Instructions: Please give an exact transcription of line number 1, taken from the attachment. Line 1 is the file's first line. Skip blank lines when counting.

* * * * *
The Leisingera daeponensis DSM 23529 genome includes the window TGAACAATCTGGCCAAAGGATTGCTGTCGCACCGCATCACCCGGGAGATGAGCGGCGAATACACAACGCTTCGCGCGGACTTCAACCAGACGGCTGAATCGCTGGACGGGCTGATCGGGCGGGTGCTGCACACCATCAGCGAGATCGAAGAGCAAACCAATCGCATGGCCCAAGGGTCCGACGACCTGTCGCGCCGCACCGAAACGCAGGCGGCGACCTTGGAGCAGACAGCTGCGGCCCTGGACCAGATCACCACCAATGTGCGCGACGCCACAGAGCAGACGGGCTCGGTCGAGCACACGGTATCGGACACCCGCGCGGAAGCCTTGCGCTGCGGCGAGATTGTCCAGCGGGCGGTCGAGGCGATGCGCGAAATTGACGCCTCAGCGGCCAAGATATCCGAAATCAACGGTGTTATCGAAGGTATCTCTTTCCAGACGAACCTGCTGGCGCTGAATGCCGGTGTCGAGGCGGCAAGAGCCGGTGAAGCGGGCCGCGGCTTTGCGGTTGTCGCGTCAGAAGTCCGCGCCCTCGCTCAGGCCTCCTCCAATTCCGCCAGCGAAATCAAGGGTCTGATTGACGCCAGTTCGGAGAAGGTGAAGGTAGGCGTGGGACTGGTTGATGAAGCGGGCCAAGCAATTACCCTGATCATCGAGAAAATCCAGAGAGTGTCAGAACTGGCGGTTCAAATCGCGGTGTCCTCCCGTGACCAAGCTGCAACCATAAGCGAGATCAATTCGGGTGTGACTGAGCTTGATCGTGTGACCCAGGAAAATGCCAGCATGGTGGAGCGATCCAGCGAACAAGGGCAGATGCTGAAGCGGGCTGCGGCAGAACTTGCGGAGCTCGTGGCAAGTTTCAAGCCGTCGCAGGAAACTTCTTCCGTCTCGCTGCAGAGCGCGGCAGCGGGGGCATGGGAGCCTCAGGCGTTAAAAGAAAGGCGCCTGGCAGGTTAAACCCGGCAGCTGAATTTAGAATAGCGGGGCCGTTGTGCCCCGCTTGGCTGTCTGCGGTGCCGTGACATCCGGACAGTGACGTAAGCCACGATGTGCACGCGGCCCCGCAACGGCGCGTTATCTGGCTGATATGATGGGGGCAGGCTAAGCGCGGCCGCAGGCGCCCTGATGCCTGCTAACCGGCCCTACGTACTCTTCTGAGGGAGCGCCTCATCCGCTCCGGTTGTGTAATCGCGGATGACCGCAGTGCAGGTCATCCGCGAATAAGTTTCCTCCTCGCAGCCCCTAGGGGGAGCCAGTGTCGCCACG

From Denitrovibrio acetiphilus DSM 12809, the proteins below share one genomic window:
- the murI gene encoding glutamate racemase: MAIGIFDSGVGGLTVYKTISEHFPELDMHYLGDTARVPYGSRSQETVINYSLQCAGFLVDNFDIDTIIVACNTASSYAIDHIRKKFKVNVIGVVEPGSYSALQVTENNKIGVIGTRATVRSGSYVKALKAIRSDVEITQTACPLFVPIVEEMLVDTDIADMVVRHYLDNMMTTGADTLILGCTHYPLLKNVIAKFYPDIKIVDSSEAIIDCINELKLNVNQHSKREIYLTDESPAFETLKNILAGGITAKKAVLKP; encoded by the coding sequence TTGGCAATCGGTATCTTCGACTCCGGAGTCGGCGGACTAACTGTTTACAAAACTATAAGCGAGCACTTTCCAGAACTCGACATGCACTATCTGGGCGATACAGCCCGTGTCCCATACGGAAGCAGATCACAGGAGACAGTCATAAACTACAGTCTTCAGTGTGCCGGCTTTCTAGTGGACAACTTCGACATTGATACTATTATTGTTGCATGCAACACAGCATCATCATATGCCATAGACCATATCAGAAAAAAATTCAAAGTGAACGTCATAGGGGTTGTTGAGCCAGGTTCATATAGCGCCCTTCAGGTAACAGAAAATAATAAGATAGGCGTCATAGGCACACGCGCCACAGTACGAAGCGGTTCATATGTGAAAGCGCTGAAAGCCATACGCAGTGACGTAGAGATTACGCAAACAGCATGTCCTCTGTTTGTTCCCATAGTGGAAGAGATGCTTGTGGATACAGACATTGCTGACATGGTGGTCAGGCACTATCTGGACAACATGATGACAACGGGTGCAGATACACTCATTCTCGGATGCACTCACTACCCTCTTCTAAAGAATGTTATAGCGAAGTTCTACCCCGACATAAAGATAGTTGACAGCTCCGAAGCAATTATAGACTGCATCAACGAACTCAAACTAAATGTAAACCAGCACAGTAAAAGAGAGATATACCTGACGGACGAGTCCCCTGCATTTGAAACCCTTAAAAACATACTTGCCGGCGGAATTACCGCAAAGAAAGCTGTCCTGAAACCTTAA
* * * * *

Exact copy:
The Leisingera daeponensis DSM 23529 genome includes the window TGAACAATCTGGCCAAAGGATTGCTGTCGCACCGCATCACCCGGGAGATGAGCGGCGAATACACAACGCTTCGCGCGGACTTCAACCAGACGGCTGAATCGCTGGACGGGCTGATCGGGCGGGTGCTGCACACCATCAGCGAGATCGAAGAGCAAACCAATCGCATGGCCCAAGGGTCCGACGACCTGTCGCGCCGCACCGAAACGCAGGCGGCGACCTTGGAGCAGACAGCTGCGGCCCTGGACCAGATCACCACCAATGTGCGCGACGCCACAGAGCAGACGGGCTCGGTCGAGCACACGGTATCGGACACCCGCGCGGAAGCCTTGCGCTGCGGCGAGATTGTCCAGCGGGCGGTCGAGGCGATGCGCGAAATTGACGCCTCAGCGGCCAAGATATCCGAAATCAACGGTGTTATCGAAGGTATCTCTTTCCAGACGAACCTGCTGGCGCTGAATGCCGGTGTCGAGGCGGCAAGAGCCGGTGAAGCGGGCCGCGGCTTTGCGGTTGTCGCGTCAGAAGTCCGCGCCCTCGCTCAGGCCTCCTCCAATTCCGCCAGCGAAATCAAGGGTCTGATTGACGCCAGTTCGGAGAAGGTGAAGGTAGGCGTGGGACTGGTTGATGAAGCGGGCCAAGCAATTACCCTGATCATCGAGAAAATCCAGAGAGTGTCAGAACTGGCGGTTCAAATCGCGGTGTCCTCCCGTGACCAAGCTGCAACCATAAGCGAGATCAATTCGGGTGTGACTGAGCTTGATCGTGTGACCCAGGAAAATGCCAGCATGGTGGAGCGATCCAGCGAACAAGGGCAGATGCTGAAGCGGGCTGCGGCAGAACTTGCGGAGCTCGTGGCAAGTTTCAAGCCGTCGCAGGAAACTTCTTCCGTCTCGCTGCAGAGCGCGGCAGCGGGGGCATGGGAGCCTCAGGCGTTAAAAGAAAGGCGCCTGGCAGGTTAAACCCGGCAGCTGAATTTAGAATAGCGGGGCCGTTGTGCCCCGCTTGGCTGTCTGCGGTGCCGTGACATCCGGACAGTGACGTAAGCCACGATGTGCACGCGGCCCCGCAACGGCGCGTTATCTGGCTGATATGATGGGGGCAGGCTAAGCGCGGCCGCAGGCGCCCTGATGCCTGCTAACCGGCCCTACGTACTCTTCTGAGGGAGCGCCTCATCCGCTCCGGTTGTGTAATCGCGGATGACCGCAGTGCAGGTCATCCGCGAATAAGTTTCCTCCTCGCAGCCCCTAGGGGGAGCCAGTGTCGCCACG